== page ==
The chips should ship in the first half of this year.
Via PC World, image via PC world.
It’s looking likely that the Intel Atom N270 processor will continue to dominate the netbook processor market for the rest (or at least most) of 2009. The launch of the succeeding processor, the Atom N450, is currently rumored to be postponed until the first quarter of 2010.
Furthermore, it is also rumored that Intel is planning on issuing the last order notice for their Atom N270 processor in January of 2010 and will phase out this processor by March of the same year.
In late 2009, Hewlett Packard is rumored to be launching netbooks that are powered by Qualcomm’s Snapdragon processor. Currently, Intel is the leading manufacturer of netbook processors, with their Intel Atom chipset.
Click on the following images to learn more about these netbook processors.
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The first netbooks in 2007 were small, light, and cheap. As consumers’ tastes changed over the past couple of years, the average netbook size and price has increased slightly and netbooks have been equipped with faster processors.
Future netbooks are rumored to combine the best features of current netbooks and smartphones and will have new processors and operating systems as well. Here are some things to look out for:
1. Netbook processors: Netbook processors will be more powerful and have greater capabilities. Newer processors will use less power and thus allow netbooks to operate for longer periods of time. Some potential manufacturers for these newer processors include: Texas Instruments, Freescale, and Qualcomm. The Snapdragon processor by Qualcomm that only uses 500 milliwatts of power has acquired a good amount of attention and is something to watch out for in the future.
2. Netbook operating systems: Netbooks originally started out with Linux, but when Windows was available to be pre-installed, many more purchases of netbooks with the Windows operating software pre-installed were purchased. In the future, more netbooks will run on new(er) operating systems, such as Google’s Android.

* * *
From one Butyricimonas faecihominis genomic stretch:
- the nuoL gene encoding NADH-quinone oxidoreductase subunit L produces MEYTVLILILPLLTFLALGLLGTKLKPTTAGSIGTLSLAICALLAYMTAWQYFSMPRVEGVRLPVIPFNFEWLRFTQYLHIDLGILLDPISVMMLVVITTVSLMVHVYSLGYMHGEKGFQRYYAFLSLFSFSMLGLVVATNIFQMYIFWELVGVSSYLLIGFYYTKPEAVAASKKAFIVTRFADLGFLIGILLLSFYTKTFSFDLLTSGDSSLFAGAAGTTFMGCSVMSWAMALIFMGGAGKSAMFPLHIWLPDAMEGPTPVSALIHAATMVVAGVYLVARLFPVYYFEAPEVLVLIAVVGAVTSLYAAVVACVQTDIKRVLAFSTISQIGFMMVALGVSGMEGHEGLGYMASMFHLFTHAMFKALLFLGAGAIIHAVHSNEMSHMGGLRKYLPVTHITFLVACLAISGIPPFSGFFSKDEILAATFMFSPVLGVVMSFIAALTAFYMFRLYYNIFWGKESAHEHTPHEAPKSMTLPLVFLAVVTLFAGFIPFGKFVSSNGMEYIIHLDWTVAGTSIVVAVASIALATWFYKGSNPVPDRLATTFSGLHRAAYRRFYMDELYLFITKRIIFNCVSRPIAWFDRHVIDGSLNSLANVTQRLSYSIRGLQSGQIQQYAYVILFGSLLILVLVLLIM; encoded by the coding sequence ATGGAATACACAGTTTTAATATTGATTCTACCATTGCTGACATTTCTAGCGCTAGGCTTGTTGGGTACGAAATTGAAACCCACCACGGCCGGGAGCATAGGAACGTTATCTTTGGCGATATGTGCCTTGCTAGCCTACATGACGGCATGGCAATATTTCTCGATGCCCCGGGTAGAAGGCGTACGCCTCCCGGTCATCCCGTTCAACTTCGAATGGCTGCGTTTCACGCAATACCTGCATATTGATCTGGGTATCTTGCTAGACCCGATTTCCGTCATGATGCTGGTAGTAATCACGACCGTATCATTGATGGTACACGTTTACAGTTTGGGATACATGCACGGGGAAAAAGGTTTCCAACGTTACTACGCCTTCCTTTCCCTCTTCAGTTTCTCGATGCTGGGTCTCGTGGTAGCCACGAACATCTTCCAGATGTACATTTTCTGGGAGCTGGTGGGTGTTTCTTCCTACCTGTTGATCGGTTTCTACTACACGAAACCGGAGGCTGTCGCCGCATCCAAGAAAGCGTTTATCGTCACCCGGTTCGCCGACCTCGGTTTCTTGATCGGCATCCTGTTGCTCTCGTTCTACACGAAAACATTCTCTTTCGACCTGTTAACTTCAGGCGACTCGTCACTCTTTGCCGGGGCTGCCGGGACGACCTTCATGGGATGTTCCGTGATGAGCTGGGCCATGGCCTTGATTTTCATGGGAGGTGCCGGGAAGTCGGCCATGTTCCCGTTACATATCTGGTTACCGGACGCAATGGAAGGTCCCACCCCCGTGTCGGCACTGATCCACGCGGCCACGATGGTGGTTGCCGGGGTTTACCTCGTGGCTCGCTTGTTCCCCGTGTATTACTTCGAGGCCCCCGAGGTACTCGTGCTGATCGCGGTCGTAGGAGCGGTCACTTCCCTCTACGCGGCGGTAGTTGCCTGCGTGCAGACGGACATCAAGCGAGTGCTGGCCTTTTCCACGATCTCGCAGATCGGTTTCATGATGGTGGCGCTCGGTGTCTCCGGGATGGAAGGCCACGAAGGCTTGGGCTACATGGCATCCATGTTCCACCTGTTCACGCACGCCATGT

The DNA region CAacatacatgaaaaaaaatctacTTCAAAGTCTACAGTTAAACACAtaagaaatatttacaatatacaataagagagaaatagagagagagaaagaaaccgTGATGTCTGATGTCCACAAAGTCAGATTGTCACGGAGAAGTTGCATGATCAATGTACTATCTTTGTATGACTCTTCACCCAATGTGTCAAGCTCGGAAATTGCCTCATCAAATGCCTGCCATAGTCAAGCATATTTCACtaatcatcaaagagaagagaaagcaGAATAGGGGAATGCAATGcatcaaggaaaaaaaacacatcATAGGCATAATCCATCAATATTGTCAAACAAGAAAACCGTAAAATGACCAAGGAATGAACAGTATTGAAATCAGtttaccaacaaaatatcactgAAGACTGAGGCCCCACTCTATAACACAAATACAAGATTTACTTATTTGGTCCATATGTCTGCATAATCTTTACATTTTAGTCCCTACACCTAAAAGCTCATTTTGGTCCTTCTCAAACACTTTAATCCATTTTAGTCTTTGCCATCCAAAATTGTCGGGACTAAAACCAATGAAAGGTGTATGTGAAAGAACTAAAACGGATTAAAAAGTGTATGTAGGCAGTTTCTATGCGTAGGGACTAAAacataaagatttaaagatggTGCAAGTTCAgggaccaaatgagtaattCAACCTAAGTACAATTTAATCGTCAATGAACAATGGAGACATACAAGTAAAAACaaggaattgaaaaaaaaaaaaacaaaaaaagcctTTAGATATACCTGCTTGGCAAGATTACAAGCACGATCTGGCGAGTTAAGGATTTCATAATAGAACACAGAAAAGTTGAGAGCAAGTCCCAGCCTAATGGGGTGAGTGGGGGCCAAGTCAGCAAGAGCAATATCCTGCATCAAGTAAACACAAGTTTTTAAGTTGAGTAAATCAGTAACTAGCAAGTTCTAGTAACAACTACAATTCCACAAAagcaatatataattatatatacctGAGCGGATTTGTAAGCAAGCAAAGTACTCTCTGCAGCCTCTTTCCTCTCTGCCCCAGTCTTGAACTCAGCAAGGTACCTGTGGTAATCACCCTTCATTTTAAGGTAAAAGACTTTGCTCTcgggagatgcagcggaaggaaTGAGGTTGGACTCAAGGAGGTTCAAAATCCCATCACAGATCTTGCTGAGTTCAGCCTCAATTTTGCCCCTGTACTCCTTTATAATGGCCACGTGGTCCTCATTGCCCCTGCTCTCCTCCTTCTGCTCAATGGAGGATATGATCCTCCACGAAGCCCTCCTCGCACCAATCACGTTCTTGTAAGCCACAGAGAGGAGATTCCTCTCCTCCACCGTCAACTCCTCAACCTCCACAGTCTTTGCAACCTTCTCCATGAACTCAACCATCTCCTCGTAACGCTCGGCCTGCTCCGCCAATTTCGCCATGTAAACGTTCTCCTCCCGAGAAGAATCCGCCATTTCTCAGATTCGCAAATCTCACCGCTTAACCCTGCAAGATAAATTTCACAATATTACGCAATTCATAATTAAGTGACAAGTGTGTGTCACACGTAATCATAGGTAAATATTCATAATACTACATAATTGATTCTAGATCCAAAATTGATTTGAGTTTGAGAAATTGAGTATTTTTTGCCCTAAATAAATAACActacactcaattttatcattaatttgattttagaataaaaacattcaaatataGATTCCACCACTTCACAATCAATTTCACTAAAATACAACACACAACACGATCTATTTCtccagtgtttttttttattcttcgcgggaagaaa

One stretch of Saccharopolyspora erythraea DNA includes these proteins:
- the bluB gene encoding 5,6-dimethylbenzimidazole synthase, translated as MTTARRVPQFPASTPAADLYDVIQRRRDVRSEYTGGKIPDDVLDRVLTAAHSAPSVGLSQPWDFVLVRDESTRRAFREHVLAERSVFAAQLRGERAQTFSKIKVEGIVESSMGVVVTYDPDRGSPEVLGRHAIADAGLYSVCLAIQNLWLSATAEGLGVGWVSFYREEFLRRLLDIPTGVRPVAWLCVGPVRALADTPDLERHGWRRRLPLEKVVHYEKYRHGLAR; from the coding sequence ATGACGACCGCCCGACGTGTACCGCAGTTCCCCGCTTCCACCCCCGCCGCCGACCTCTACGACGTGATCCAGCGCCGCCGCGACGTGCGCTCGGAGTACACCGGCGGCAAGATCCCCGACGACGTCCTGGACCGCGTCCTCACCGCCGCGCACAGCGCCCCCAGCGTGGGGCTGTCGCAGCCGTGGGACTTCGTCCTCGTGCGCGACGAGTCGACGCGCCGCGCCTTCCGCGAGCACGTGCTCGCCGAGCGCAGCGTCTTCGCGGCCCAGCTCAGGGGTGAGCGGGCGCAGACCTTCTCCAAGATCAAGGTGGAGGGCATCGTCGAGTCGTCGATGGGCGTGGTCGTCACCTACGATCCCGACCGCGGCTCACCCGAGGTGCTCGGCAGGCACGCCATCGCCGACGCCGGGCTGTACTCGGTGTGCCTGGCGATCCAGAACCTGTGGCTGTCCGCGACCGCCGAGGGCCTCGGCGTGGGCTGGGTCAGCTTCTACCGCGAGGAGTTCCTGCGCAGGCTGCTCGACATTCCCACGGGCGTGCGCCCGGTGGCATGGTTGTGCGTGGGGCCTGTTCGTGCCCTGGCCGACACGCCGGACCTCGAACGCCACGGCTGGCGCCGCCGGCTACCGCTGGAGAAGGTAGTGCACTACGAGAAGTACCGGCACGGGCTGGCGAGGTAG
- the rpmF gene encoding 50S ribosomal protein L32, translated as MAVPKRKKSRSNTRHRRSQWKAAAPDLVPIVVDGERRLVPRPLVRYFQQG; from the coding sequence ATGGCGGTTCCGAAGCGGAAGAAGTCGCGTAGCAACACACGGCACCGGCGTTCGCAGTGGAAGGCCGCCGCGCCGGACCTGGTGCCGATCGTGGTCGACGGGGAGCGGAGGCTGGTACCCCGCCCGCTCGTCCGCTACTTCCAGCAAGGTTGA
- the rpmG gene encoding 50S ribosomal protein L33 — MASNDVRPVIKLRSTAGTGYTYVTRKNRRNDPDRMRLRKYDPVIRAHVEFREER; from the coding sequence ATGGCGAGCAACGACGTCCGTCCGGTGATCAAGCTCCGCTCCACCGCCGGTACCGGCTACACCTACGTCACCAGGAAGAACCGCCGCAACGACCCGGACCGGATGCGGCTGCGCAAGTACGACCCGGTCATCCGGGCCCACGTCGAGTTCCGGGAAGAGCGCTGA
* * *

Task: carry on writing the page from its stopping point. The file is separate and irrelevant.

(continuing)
3. Apple: There are still many rumors about if Apple plans on breaking into the netbook market. And then if it does, will it issue a netbook or some other related device? There’s always the chance that Apple could even come up with something to revolutionize the netbook market altogether. The company’s currently keeping mum about this, but we’ll keep you posted.
4. Other Developments: Netbooks will continue to evolve, and in general, will be cheaper and better performing in the future. Some things to look out for are the new Windows 7 operating system for netbooks and the development of Snapdragon-based netbooks.
5. Price: Pricing for netbooks is expected to drop in the future. There will also be more discount packages for these mobile devices. For example, in the future, ARM-based netbooks are predicted to be sold for roughly $200 and currently, cell phone companies such as AT&T sell subsidized netbooks for $50, with a two year monthly-data plan contract. (For now though, the latter is only in Philadelphia and Atlanta).
Despite all the signs of netbook evolution, some people are still skeptical about the future of these mobile computing devices. Any opinions?